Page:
"His makeup is a 10. His makeup as a position player, it's comparable to Kershaw as a pitcher. I know that's a lot to say, but at the same stage I thought Kershaw's makeup is a 10. Corey's makeup is fantastic like that. He doesn't panic, doesn't get too high, doesn't get too low. He gets the most out of his tools, and his tools are really, really good."


Joc Pederson, Albuquerque (121 games), Los Angeles (18 games): Pederson's season was downright historic as he became the first Pacific Coast Leaguer in 80 years to hit at least 30 homers (he led the loop with 33) and steal at least 30 bases (30). He drove in 78 runs, batted .303 and also led the PCL with 100 walks, 106 runs scored and a .435 on-base percentage. He was the league's Rookie of the Year and MVP, and shared Branch Rickey Award honors with Seager.

"He works his butt off. He had a great year. His next step is just to get comfortable in the big leagues and make adjustments to repeat himself and do the same thing in the big leagues," White said. "He's terrific in the outfield. He's not a Billy Hamilton runner, but my gosh, he is a terrific defensive outfielder."

Pederson did strike out 149 times, but it's hard to take issue with a guy who had a 1.017 OPS.

"Joc's always going to strike out -- that's part of his game," White said.

Scott Schebler, Chattanooga, (135 games): The 23-year-old led the Southern League with 28 homers, 14 triples, 65 extra-base hits, 272 total bases and a .556 slugging percentage. The stellar campaign ended with Schebler ranked third among Dodgers position players by, behind only Seager and Pederson.

"You know what, that's about right. Where [ ranks] him is right. I'm happy people are starting to realize he's a player. We've thought he's been a player," said White. "Whenever people said, 'Oh, the Dodgers need more position guys,' I said, 'Well, we've got Schebler, and he's pretty darn good.'"

Alex Verdugo, AZL Dodgers (49 games), Ogden (five games): The Dodgers' second-round pick in this year's Draft wasted no time showing what he can do. White already knew. Many teams were interested in Verdugo as a pitcher, but White -- who lives in Arizona -- had hosted the Tucson native in his backyard batting cage.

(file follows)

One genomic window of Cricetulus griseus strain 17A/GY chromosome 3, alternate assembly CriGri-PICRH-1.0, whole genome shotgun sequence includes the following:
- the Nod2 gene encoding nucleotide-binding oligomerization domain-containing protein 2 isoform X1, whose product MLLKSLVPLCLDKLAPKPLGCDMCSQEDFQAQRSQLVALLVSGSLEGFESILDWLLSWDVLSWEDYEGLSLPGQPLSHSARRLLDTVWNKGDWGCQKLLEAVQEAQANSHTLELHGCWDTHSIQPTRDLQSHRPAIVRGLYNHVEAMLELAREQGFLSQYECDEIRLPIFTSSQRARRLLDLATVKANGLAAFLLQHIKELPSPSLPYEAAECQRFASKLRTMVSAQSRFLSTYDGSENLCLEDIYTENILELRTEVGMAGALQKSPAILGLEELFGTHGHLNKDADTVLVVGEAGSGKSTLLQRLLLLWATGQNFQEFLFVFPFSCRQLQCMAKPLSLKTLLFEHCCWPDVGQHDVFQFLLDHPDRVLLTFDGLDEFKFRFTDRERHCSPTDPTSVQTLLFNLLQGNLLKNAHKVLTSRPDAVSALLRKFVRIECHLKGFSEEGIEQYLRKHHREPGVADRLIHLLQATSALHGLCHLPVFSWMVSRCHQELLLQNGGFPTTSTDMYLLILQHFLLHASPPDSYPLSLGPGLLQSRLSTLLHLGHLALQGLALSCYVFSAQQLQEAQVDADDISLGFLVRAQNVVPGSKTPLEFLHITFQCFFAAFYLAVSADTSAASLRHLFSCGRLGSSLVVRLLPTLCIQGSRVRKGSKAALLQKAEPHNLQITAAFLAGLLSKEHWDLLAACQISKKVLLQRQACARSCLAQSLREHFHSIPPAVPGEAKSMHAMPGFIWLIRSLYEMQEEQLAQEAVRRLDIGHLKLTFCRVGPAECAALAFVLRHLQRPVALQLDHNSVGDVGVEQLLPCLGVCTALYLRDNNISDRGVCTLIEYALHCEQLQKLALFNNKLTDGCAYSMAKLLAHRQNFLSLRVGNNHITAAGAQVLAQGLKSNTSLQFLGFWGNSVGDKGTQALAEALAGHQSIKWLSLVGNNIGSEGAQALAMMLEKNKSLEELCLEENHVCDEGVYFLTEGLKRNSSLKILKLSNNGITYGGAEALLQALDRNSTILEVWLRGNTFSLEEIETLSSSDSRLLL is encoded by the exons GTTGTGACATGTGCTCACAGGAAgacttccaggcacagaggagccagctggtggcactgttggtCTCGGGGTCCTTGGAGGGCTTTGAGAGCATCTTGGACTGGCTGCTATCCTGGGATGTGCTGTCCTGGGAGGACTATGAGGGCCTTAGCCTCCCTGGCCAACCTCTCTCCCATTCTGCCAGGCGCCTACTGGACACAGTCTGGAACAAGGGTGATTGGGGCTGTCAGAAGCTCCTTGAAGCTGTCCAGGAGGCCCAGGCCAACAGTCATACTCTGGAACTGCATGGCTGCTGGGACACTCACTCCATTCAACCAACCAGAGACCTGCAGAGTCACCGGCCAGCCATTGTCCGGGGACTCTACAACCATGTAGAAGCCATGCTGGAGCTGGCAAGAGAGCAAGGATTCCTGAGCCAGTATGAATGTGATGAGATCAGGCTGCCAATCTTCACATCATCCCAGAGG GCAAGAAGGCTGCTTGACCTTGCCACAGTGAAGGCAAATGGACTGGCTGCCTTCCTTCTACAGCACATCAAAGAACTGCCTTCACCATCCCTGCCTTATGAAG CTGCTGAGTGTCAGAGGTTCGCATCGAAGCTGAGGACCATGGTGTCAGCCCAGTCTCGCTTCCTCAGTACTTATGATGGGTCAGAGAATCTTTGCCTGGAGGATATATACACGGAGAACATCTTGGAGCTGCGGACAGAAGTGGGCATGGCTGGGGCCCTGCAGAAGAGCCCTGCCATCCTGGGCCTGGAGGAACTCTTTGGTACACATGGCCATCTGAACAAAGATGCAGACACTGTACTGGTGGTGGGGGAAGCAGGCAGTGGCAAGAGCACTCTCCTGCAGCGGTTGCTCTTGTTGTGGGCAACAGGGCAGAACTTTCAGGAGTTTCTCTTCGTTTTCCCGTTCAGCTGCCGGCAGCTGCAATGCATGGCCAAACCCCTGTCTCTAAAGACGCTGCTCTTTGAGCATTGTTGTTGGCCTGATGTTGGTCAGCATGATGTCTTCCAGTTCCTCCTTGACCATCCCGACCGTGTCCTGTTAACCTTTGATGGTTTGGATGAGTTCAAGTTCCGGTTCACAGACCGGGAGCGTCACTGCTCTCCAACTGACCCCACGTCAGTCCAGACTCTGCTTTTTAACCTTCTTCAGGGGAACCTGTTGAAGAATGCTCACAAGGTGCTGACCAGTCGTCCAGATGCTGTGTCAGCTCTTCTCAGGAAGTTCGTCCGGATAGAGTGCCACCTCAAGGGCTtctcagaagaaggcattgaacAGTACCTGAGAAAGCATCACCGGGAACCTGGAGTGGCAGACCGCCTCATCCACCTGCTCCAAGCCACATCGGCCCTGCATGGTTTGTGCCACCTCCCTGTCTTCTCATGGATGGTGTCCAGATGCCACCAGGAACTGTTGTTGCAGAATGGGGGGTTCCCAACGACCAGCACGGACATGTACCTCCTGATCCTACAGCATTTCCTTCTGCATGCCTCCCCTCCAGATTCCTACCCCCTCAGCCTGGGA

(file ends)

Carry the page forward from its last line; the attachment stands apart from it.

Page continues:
He liked what he saw, but even he was surprised when Verdugo shared the AZL lead with 14 doubles, ranked second with a .423 on-base percentage, .347 batting average and 59 hits, tied for second with 20 extra-base hits and was third with 33 RBIs.

"He didn't think he'd go as a hitter. [After he was drafted], he said, 'I haven't even swung the bat since the high school season,'" White recalled. "For a player that laid off as long as he had, going to Rookie ball, he didn't miss a bit. He's a freak, with great hand-eye coordination."

Utility -- Darnell Sweeney, Chattanooga (132 games): Sweeney played second base, shortstop and center field, but the Lookouts could count on his bat wherever they stuck him on defense. The 23-year-old Central Florida product smacked 14 homers and 34 doubles while putting up a .387 on-base percentage, which ranked third in the Southern League. He led the circuit with 88 runs scored and tied for the league lead with 77 walks while stealing 15 bases.

The Dodgers considered Sweeney a 13th-round steal in the 2012 Draft after his status plummeted during a tough junior season.

"I would have thought he was a top-four-round pick going into that year," White said. "We're starting to see the player we thought we were seeing going into his junior season."

Right-handed starting pitcher -- Jose De Leon, Ogden (10 games), Great Lakes (four games): De Leon ranked fourth among Dodgers Minor Leaguers with 119 strikeouts, and the 22 year-old Puerto Rican needed only 77 innings to hit that total. Despite a mid-August promotion, he led the Pioneer League with 77 strikeouts. In his second start in full-season ball, he set a franchise record with 14 punchouts.

"I liked the progress he made more than anything," White said. "The power stuff shows, and the way he responds to coaches and is mentally talented, he's an intelligent pitcher."

Left-handed starting pitcher -- Julio Urias, Rancho Cucamonga (25 games, 20 starts): Urias won Branch Rickey Award honors as Minor League Pitcher of the Year, and why not? He didn't turn 18 until Aug. 12, but he posted a .194 batting average against with a 2.36 ERA in the hitter-friendly California League. He also piled up 109 strikeouts over 87 2/3 innings.

"Down in Mexico, when he was 15, he was throwing 90-92 with a good delivery and a good breaking ball," White said. "I got funny looks from [Dodgers president] Stan [Kasten], [general manager] Ned [Colletti], everybody, because I was saying, 'This guy could pitch and win games in the big leagues when he's 18.' And he could, but we're not going to do that. He's still so young and there's no rush."

More on Urias in Josh Jackson's Organization All-Stars addendum »

Reliever -- Victor Araujo, Great Lakes (42 games), Rancho Cucamonga (five games): Araujo is listed at 5-foot-11 and 171 pounds, but that didn't prevent him from holding opponents to a Midwest League-leading .167 average. He also led the loop by allowing 7.81 baserunners per nine innings.

"He can pitch and his stuff is really good. He's not a physically massive guy, but he has really good sink and a good breaking ball that's a strikeout pitch. With those two things, you can pitch in the big leagues," White said.

Josh Jackson is a contributor to This story was not subject to the approval of the National Association of Professional Baseball Leagues or its clubs.